The Chinese Lantern Festival is the first important festival in China after Spring festival. It starts 15 days after the Chinese New Year and celebrates the first bright full moon of the lunar year. It is called the lantern festival because its most important activity revolves around watching a sea of beautiful lighted Chinese lanterns.
The history of this important festival dates back more than 2000 years and stems from the time that Buddhism just about started to flourish. Monks at the temple would light lanterns in respect of Buddha. Emperor Hanmingdi, who reigned during the Han Dynasty, observed this ritual and in an attempt to popularize Buddhism gave orders to light lanterns in the imperial palaces to show Buddha respect on this 15th day of the first lunar month. This tradition was kept alive by other dynasties in the centuries that followed and evolved into a national Chinese festive tradition.
Legend has it that a long time ago people’s lives and safety were continuously at risk from wild beasts and fierce animals. To protect themselves the Chinese would attack and eliminate these animals. Unfortunately a holy bird from heaven accidentally got lost and ended up in the mortal world where it was killed by an ignorant hunter. The Heaven Emperor was livid and ordered to set fire to the world on the 15th day of the first month. His daughter pitied the immortals and descended secretly from heaven one night, to warn the Chinese people about their impending doom. The people were scared and confused about what they should do to prevent this disaster. An old man came up with a solution. He told every family should light up lanterns and fireworks on the 14th, 15th and 16th day of the 1st lunar month to deceive the Heaven Emperor into thinking that his plan was executed. The plan worked and everyone lived happily ever after. From that day onward people light up their lanterns and set off fireworks on the 15th day of the first lunar month to celebrate this success.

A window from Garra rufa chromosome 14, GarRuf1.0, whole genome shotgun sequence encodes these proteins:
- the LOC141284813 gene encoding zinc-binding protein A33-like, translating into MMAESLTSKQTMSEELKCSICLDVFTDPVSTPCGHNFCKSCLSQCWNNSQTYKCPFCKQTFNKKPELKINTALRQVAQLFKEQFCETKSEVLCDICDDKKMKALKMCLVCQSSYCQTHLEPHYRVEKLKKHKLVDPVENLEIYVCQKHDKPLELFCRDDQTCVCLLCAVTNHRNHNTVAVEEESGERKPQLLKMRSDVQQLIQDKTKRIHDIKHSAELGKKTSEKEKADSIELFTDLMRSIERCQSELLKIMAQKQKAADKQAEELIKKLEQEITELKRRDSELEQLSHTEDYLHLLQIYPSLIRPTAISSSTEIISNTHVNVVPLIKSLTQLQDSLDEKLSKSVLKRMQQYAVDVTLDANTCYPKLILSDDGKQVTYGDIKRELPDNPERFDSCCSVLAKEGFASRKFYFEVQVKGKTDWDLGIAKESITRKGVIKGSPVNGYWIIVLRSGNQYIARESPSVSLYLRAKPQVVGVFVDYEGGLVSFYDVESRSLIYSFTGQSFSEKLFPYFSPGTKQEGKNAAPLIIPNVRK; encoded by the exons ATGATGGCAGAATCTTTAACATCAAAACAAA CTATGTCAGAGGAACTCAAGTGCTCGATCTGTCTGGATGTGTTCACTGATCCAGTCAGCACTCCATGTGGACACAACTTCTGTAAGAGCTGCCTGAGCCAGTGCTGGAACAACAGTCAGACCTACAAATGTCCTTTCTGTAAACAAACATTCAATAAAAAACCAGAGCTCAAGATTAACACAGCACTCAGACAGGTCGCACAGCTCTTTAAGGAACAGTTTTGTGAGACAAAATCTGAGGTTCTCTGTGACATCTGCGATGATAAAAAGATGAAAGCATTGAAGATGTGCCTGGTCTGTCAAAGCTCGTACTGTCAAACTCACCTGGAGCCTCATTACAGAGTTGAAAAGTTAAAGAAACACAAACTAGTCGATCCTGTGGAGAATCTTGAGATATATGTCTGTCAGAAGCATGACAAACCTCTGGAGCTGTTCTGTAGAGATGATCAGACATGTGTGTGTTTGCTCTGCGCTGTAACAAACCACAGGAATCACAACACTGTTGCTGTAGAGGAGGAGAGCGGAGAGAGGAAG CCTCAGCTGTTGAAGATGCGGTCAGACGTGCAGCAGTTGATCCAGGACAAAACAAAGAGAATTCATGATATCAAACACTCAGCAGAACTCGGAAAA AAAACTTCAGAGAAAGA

Another more likely explanation is that it celebrated the declining darkness of winter, the light of the lanterns symbolizing brightness.
Different customs and tradition are held during the Lantern Festival from children decorating lanterns, to solving riddles, watching special dances and watching the fireworks.
One essential custom is eating so called Yuanxiao. Yuanxiao is a dumpling ball made of sticky rice flour and stuffed with different fillings. Its round shape stands for reunion, togetherness and happiness. Families sit together during the night of the festival to enjoy their dumplings and the beauty of the full moon.
The Lion Dance
In ancient times people regarded the lion as a symbol of strength. They believed it would drive away evil and protect. The performance of lion dances during the Lantern Festival and other big celebrations has become a custom that induces good fortune and safety.
A big part of the tradition in addition to entertainment, lanterns and food is solving riddles. The riddles are written on a strip of paper and pasted to the lanterns. If you guess the riddle correctly you can take the paper and you will receive a gift.
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